40. Midwest Death Rattle, Midwest Death Rattle (2012)
Midwest Death Rattle’s self-titled album is technically a debut, in the same way Judd Apatow’s This is 40 can be called a stand-alone film. Unlike the overwrought Knocked Up semi-sequel, though, the indie-pop project reassembled from the exact same parts as Revision Text is much better in its second iteration. While not groundbreaking, Midwest Death Rattle manages to meld ghastly organs and subversive lyrics into an altogether poppy package, highlighted by Nick Perow’s robust voice in songs like “666/8” and “Run! Shark!”
39. Heidi Spencer And The Rare Birds, Under Streetlight Glow (2011)
It’s hard to overstate the power of Heidi Spencer’s gorgeous, instantly recognizable voice. At turns vulnerable, withering, and playful, it’s an instrument brewed in coffee shops and open mic nights, but clearly intended for a larger stage. The consistently lovely Under Streetlight Glow was written during Spencer’s days as a film student, and it shows: Standout tracks like “Alibi” and “Hibernation” conjure up hushed, sepia-toned romances and widescreen, golden-hour regrets.
38. Brief Candles, Fractured Days (2011)
“Shoegaze” can sometimes be a dirty word, bringing to mind never-ending drone and endless pedal fiddling. Brief Candles make shoegaze safe again on Fractured Days, sculpting their unabashedly My Bloody Valentine-indebted sound around a solid pop mold. Moody sonic washes like “10 Weeks” and “Knock ‘Em Dead” set the tone, but it’s the more bouncy (“Sink Or Swim”) or bittersweet (“The Sentiment”) tracks that make Fractured Days complete.
37. No Future, MMXXIII (2013)
Though No Future has managed maybe a dozen shows tops since its 2010 outset, the hardcore band’s significance comes through its pedigree. The group boasts former members of Poison The Well, Since By Man, Decibully, Red Knife Lottery, Bosio, and Managra. Debut album MMXXIII only serves to bolster the cachet the cast already brings to the project through nine songs of intricate guitar parts and a chugging rhythm section, all doused in brutal, guttural vocals.
36. Call Me Lightning, Human Hell (2014)
Call Me Lightning has the weird distinction of being both one of the city’s best bands and one of its least active. Much to the surprise of many who’d been waiting for new material since 2010, Lightning’s long-awaited fourth full-length, Human Hell, struck without warning in March of 2014. The effort lands closer to 2004’s Soft Skeletons than anything, with 10 abrasive and boisterous songs (that crescendo in “Not Too Late” and “Live Forever”) that, together, function as a satisfying victory lap for the veteran rock vehicle.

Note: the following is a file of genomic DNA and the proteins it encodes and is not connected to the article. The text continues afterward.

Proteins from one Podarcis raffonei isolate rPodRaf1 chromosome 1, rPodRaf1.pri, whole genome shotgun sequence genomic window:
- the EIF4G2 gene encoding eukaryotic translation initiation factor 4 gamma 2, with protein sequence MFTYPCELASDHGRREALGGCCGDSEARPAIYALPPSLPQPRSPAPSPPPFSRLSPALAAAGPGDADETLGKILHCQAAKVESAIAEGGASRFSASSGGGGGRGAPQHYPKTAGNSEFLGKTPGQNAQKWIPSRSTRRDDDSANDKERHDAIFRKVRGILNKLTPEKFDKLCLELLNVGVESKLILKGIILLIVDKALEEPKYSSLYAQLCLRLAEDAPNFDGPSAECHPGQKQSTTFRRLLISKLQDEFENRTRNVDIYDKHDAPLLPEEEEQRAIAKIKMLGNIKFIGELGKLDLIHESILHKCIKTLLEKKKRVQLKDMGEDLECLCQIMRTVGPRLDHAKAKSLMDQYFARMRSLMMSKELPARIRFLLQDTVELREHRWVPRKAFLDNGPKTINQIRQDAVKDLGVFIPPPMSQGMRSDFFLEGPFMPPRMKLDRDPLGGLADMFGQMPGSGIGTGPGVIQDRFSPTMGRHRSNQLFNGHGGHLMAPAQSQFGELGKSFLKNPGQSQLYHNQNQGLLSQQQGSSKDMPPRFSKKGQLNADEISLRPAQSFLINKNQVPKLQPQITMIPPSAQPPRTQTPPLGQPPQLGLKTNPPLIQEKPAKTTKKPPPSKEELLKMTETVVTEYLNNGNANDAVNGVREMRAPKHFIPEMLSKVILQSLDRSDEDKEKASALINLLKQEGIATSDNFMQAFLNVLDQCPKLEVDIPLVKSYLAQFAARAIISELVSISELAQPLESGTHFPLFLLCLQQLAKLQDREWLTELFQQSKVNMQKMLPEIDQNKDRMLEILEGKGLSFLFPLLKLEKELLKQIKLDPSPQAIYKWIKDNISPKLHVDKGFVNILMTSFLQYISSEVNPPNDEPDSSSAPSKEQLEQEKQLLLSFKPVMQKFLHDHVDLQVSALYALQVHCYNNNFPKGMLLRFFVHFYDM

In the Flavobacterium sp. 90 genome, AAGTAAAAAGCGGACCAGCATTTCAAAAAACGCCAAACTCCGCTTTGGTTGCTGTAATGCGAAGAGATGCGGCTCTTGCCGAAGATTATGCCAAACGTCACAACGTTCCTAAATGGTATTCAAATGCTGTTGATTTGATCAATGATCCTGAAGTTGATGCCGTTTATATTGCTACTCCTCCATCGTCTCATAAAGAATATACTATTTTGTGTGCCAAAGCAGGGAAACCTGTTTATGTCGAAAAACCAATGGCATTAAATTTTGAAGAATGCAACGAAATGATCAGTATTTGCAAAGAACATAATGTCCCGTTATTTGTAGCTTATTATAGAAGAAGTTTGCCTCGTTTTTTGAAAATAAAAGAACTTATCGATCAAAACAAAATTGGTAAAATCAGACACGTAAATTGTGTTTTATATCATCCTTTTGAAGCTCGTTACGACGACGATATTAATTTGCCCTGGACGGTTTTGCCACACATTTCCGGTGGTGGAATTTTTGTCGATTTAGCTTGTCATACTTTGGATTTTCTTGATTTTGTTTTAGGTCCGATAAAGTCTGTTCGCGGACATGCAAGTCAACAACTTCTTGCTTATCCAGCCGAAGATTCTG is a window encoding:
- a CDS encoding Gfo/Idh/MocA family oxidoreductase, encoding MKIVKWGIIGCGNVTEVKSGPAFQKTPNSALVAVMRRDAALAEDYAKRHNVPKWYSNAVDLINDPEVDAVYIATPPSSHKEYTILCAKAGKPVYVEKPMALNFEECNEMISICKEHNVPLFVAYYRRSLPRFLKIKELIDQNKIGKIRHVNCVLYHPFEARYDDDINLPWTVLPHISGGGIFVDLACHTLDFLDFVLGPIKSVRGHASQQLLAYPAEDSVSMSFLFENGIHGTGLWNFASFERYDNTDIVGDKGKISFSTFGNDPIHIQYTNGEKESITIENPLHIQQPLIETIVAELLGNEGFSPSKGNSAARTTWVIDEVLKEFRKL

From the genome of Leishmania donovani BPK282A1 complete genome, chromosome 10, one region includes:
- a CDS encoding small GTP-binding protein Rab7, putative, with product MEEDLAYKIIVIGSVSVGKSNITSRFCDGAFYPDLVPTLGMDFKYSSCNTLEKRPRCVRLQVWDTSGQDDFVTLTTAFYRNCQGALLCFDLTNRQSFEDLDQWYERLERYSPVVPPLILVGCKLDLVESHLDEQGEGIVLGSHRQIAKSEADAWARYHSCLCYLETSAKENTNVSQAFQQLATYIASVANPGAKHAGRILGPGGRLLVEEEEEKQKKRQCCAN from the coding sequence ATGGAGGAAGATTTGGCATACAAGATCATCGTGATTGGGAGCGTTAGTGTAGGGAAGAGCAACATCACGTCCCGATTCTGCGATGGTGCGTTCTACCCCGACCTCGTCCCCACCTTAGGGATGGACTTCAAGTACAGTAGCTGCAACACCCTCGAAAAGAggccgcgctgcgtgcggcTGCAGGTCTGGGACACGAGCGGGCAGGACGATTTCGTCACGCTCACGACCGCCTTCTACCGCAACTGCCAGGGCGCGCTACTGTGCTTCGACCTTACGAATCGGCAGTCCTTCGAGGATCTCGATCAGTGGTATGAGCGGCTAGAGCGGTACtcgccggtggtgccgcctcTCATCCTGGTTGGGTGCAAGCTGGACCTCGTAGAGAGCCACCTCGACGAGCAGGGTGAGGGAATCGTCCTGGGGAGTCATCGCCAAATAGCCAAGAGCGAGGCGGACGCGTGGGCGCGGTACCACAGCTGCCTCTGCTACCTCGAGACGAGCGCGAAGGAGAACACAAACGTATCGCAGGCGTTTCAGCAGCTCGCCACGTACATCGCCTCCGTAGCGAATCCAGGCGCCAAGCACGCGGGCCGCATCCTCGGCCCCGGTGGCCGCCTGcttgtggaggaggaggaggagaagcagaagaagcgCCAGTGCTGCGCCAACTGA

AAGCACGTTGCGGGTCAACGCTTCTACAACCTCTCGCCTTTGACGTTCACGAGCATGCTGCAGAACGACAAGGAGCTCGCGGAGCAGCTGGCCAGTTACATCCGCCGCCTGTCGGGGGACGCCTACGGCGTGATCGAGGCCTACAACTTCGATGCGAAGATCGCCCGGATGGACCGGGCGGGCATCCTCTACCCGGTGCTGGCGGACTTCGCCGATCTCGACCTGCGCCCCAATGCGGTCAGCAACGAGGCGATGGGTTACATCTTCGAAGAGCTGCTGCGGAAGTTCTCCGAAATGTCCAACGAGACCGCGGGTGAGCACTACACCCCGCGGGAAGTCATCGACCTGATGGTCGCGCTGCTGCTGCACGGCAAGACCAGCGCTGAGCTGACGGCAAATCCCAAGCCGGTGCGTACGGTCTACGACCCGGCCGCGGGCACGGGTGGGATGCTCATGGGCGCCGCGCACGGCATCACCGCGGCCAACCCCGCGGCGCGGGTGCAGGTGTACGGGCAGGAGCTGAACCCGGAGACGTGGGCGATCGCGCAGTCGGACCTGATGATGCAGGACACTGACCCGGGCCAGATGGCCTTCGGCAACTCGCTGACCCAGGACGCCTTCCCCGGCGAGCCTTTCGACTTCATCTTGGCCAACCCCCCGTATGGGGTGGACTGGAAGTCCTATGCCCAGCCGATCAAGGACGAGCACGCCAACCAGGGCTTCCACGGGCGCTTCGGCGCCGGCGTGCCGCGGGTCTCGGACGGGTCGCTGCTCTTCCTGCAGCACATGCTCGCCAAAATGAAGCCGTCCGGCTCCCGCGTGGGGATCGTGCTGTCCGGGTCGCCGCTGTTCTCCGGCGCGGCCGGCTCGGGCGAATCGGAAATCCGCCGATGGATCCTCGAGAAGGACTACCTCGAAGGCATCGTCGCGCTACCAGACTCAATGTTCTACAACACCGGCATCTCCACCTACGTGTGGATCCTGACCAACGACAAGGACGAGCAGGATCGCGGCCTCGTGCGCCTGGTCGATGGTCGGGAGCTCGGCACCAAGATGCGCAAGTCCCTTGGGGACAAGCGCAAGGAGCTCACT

35. Absolutely, Learns To Love Mistakes (2011)
Summoning the ghosts of ’90s Midwest emo and hardcore, Absolutely’s winningly sloppy Learns To Love Mistakes succeeds as both a history lesson and a map of things to come. All the retro-emo signifiers are there—angular guitars, heart-on-sleeve vocals—but there’s something thrillingly new when singer George Anachey howls “Do I have to repeat myself?” on “Yosemite.” Happily, Learns To Love Mistakes is less repeat, and more refresh.
34. The Scarring Party, Losing Teeth (2010)
Macabre dance hall music scored with tubas, banjos, and nasally vocals may sound like a gimmick gone awry, but The Scarring Party’s creepy and kooky Losing Teeth rises far above shtick. The “end-timey” vaudeville act adds up to more than it’s kitchen-sink parts (dig the typewriter percussion), mainly thanks to singer-songwriter Daniel Anthony Bullock’s penchant for wickedly clever, Tim Burton-esque characters studies like “Wing” and “Raymond Dogboy.”
33. Jaill, Traps (2012)
On the surface, Jaill’s second Sub Pop release is a bright, Day-Glo summer affair, full of surf-y guitar and other light garage-psych touches. But listen closer and you’ll detect an undercurrent of melancholy running through songs like “Waste A Lot Of Things” and “Perfect Ten”—a longing, perhaps, for a time when getting high and fucking off for a day didn’t carry with it real-world consequences. Then there’s the lilting acoustic feel-bad anthem “Horrible Things (Make Pretty Songs),” which stands as Traps, and Jaill’s, crowning achievement.
32. L&R, …Still Untitled (2011)
Logic and Raze may seem like a hip-hop odd couple—the black-and-white dynamic is the least unlikely thing about them—but their disparate styles coalesce perfectly on the wide-ranging …Still Untitled. Mile-a-minute wordplay and lyrical soul-searching reside side by side on tracks like the joyous “H.I.G.H.,” a song that includes a shout-out to Milwaukee’s fallen Capitol Court. …Still Untitled does manage to touch on serious topics like mental illness (“Off My Rocker”), but it’s first and foremost a ballsy, good-time party record.
31. Kings Go Forth, The Outsiders Are Back (2010)
A bracing shot of 21st century neo-soul, Kings Go Forth’s debut for Luaka Bop sounds like the work of seasoned pros—which, of course, it is. Spearheaded by rare-vinyl extraordinaire Andy Noble and ’70s soul player Black Wolf, the expansive, intergenerational outfit joyously blasts through funk rave-ups (“One Day”) and reggae-flecked jams (“1000 Songs”). Unsurprisingly, the production is terrific, flawlessly channeling a retro and timeless sound, bringing soul back to the people.